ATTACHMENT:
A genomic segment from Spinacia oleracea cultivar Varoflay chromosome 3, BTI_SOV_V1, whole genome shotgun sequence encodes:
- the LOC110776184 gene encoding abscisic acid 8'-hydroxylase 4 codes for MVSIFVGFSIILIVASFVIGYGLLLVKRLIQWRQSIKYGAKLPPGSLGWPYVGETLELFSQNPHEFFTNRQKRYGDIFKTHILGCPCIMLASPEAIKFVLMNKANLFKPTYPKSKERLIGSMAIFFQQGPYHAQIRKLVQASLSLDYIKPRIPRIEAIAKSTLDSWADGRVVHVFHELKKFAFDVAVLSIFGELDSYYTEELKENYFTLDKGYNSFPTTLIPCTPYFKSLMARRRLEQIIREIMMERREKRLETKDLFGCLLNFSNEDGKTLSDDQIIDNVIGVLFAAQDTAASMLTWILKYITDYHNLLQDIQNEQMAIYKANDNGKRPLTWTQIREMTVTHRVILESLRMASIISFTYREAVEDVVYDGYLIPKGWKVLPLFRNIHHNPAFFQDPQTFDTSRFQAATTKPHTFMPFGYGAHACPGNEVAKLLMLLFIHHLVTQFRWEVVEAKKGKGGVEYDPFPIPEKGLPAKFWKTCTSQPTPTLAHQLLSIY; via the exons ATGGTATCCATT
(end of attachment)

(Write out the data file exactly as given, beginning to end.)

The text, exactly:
A genomic segment from Spinacia oleracea cultivar Varoflay chromosome 3, BTI_SOV_V1, whole genome shotgun sequence encodes:
- the LOC110776184 gene encoding abscisic acid 8'-hydroxylase 4 codes for MVSIFVGFSIILIVASFVIGYGLLLVKRLIQWRQSIKYGAKLPPGSLGWPYVGETLELFSQNPHEFFTNRQKRYGDIFKTHILGCPCIMLASPEAIKFVLMNKANLFKPTYPKSKERLIGSMAIFFQQGPYHAQIRKLVQASLSLDYIKPRIPRIEAIAKSTLDSWADGRVVHVFHELKKFAFDVAVLSIFGELDSYYTEELKENYFTLDKGYNSFPTTLIPCTPYFKSLMARRRLEQIIREIMMERREKRLETKDLFGCLLNFSNEDGKTLSDDQIIDNVIGVLFAAQDTAASMLTWILKYITDYHNLLQDIQNEQMAIYKANDNGKRPLTWTQIREMTVTHRVILESLRMASIISFTYREAVEDVVYDGYLIPKGWKVLPLFRNIHHNPAFFQDPQTFDTSRFQAATTKPHTFMPFGYGAHACPGNEVAKLLMLLFIHHLVTQFRWEVVEAKKGKGGVEYDPFPIPEKGLPAKFWKTCTSQPTPTLAHQLLSIY; via the exons ATGGTATCCATT